Depending on the situation all of us have used the terms justice, mercy, and grace at one time or another. We think of evil people and we long to see them brought to justice. Judges are often asked in courtrooms across the land to deal with defendants in mercy. Grace, a uniquely Christian word, is how every believer found salvation. God showed them grace in response to their faith and saved them from the penalty of their sins. Because all three terms are critical to the understanding of the Christian life, it’s important that we differentiate between them.
What is justice? The Hebrew term for justice used in the Old Testament is the word tzedakah and means righteousness, fairness, or justice. Simply put, justice is getting what you deserve. In the Old Testament, judges meted out justice after thorough investigation and the testimony of at least two-three credible witnesses (Deuteronomy 19:18). Judges dispense justice and in the Old Testament justice came in the form of “life for life, eye for eye, tooth for tooth, hand for hand, foot for foot” (Deuteronomy 19:21). In our world, the symbol for justice is a blindfolded woman holding a pair of scales in her one hand and a sword in her other. The scales symbolize the weighing of the evidence. The blindfold symbolizes the complete impartiality of justice. The sword symbolizes the authority and swift punishment of justice for the guilty.
What is mercy? Mercy is NOT getting what you deserve. You deserve justice but the person in authority or the one offended has chosen to not impose justice. Mercy in the New Testament Greek is eleos and means pity or compassion. It is the judge who chooses to show mercy and compassion by not passing a harsh sentence on the guilty one. God deals with sinners in mercy. Guilty sinners deserve eternity separated from God in hell but Titus 3:5 says, “He saved us, not on the basis of deeds which we have done in righteousness, but according to His mercy, by the washing of regeneration and renewing by the Holy Spirit.” Aren’t we eternally grateful that God has chosen to deal with us according to mercy and not justice? He has because His justice was imposed on His beloved Son, Jesus Christ. Ezekiel 18:4 declares, “. . . the soul who sins will die.” Jesus died for our sins and took the just punishment our sins demanded.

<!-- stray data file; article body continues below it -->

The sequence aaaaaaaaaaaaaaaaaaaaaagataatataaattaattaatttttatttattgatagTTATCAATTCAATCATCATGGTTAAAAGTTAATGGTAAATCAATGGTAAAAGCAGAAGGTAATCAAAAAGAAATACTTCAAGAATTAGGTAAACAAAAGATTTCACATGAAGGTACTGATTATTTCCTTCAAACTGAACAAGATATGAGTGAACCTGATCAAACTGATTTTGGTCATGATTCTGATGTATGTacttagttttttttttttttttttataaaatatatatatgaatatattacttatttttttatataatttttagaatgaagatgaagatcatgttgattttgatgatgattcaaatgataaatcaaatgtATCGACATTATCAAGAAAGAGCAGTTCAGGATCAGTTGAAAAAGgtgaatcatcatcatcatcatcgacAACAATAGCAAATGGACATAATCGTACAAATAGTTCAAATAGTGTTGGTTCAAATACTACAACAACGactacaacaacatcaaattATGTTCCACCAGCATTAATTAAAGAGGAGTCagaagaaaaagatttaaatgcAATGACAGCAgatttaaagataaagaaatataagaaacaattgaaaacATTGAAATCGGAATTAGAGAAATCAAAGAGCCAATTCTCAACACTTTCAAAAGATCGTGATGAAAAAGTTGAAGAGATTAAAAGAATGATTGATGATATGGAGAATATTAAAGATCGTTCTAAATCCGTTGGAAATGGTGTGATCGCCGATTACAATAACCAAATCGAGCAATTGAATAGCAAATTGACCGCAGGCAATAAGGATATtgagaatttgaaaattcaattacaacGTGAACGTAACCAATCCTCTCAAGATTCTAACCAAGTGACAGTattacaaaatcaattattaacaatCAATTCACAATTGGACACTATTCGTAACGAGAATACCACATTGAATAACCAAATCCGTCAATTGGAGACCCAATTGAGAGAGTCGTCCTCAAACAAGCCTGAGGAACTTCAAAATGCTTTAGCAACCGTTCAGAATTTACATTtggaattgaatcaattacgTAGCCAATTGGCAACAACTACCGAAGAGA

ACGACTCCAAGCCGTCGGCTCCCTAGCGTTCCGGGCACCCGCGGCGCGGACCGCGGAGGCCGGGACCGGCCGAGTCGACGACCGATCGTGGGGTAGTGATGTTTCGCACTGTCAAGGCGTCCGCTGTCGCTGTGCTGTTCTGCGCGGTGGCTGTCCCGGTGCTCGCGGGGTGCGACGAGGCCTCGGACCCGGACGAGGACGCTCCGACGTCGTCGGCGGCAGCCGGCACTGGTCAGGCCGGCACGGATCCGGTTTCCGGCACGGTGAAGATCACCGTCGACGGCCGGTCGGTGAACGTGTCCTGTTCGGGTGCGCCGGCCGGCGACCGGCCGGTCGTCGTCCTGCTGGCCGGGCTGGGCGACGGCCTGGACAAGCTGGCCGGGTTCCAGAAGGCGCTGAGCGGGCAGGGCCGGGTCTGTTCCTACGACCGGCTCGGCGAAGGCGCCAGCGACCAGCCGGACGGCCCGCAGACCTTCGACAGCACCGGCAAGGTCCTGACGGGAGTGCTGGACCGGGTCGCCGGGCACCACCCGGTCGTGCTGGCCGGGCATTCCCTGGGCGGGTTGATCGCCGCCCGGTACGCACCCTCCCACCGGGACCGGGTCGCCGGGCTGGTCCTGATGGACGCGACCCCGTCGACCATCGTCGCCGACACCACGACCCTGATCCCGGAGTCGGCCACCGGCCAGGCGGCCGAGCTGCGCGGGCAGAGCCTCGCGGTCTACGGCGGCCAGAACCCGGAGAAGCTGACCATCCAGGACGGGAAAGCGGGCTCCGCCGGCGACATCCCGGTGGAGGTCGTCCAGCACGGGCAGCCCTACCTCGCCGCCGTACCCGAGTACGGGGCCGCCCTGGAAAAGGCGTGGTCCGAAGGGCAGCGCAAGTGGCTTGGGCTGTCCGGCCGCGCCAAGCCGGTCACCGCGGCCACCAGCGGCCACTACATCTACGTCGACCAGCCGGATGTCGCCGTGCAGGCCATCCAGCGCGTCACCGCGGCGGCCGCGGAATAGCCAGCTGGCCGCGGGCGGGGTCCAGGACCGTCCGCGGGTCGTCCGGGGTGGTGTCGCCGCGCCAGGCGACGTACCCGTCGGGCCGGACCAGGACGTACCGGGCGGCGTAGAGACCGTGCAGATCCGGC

Finally what is grace? Grace in the Greek is charis meaning favor and charis is the root word underlying our English term “charity.” Grace is getting what you don’t deserve. God deals with us in grace. He saved us by grace through faith. Grace is undeserved, unmerited favor. We don’t deserve it. We didn’t earn it. God simply chose to bless us. By grace we have access to the very throne room of God through prayer. By grace we have an Intercessor who pleads our case to God. By grace we are more than conquerors. Lastly, by grace we have been reconciled to God, forgiven of all our sins, and promised a resurrection body and an eternity in heaven. We are not simply forgiven and shown mercy but God lavishes upon us the very riches of heaven because of our standing in Christ Jesus!
That’s amazing grace!